They can, but they must be kept in the swimming area, and not in the regeneration zone, and they cannot be fed any type of packaged food. Koi ponds require slight differences in water management, and most natural pools are designed to be a fish-free zone, and although fish can survive and thrive in a natural pool, it is not recommended as they consume vital microbes and add a considerable amount of contaminants to the water. Ducks and other water fowl are also discouraged, because they eat the plants and do their business in the water.


The regeneration zone as it's called, is an area as large as the pool itself, or as large as the swimming area. Water is pumped from the swimming area, to the top of a natural pool filter that spreads out over hundreds of square feet and is 3-5 feet deep, graded with a mix of gravel, sand and natural minerals to filter and purify the water, just as it's done in nature.


Due to the natural lagoon like effect, a natural pool may attract certain amphibians like frogs or woodland creatures, water fowl or turtles. Most snakes do not like water, however they may be found near the edges of a regeneration zone. Mosquitos (skeeters), won't lay eggs in a natural pool because it is water in motion, and not a stagnant pond. One of the best things about a natural pool, according to its proponents, is the harmony and co-existence with nature.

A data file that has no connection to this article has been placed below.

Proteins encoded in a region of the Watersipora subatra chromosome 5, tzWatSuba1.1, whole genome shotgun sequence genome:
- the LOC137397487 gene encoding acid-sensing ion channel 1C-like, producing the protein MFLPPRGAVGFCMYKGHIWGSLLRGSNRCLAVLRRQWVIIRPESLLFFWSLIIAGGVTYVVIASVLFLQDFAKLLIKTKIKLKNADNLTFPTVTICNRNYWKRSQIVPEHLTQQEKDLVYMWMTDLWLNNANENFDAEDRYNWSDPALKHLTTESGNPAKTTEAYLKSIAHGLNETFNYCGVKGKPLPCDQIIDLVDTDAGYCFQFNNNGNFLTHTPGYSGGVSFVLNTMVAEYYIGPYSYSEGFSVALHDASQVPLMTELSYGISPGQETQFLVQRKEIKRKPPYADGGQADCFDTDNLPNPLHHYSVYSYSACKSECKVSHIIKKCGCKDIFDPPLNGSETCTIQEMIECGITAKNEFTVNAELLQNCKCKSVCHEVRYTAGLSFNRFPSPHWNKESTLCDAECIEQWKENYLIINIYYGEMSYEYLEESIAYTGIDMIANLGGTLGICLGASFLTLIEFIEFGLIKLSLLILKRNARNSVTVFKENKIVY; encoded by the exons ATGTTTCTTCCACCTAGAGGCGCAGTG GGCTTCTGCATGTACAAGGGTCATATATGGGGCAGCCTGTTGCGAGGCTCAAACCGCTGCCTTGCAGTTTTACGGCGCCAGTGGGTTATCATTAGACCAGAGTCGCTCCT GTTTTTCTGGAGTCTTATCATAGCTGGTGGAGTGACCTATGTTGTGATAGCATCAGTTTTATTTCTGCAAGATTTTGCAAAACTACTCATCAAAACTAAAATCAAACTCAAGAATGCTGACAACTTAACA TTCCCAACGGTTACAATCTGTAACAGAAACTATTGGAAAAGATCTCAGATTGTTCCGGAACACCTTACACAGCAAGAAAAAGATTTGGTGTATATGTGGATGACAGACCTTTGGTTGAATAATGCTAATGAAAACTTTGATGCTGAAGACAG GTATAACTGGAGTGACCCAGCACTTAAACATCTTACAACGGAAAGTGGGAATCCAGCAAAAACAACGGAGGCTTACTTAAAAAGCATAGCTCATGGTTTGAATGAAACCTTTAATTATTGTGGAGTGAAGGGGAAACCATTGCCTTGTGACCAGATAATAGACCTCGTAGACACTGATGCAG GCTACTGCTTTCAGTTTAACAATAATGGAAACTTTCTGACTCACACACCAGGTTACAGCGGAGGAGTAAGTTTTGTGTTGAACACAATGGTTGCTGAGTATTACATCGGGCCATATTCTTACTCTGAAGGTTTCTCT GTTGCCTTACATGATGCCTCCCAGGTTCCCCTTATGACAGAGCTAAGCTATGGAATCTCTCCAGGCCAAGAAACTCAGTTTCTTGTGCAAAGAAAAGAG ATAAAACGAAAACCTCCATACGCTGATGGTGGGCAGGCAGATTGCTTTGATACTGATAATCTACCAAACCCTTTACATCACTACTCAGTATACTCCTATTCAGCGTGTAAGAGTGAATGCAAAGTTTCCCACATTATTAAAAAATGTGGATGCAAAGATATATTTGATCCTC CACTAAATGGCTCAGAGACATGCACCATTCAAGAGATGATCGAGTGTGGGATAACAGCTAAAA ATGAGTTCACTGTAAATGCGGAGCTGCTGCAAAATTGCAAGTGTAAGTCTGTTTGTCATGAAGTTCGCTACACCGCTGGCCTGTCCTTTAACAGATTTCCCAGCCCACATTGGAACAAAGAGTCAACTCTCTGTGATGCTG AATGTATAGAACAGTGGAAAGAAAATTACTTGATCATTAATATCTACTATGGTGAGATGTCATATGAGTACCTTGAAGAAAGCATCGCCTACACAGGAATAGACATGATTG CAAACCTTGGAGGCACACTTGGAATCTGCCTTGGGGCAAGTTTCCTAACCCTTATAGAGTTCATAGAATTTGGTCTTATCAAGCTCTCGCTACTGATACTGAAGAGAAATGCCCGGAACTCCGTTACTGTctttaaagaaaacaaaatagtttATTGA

Yes, there are no disinfectants or sanitizers used in a natural pool. Ozone, UV and mineral purifiers are also not used in a truly natural pool. No algaecides, no clarifiers and certainly no chlorine, all of which will destroy the natural equilibrium of the system. Natural pools do still need effective levels of pH, alkalinity and calcium hardness, and may need additions of these water balance chemicals. Pool enzymes can be used, I think - without losing the "natural pool" designation.


They cost more than a normal pool, in most cases. This is primarily due to the space required for the regeneration zone, and the depth of the swimming area, recommended to be 4-6 feet. The average price for a residential-sized natural pool would be $50-$75K, and that's if you have a builder near you that offers natural pools. If you have to hire an out of town contractor, this will increase the price.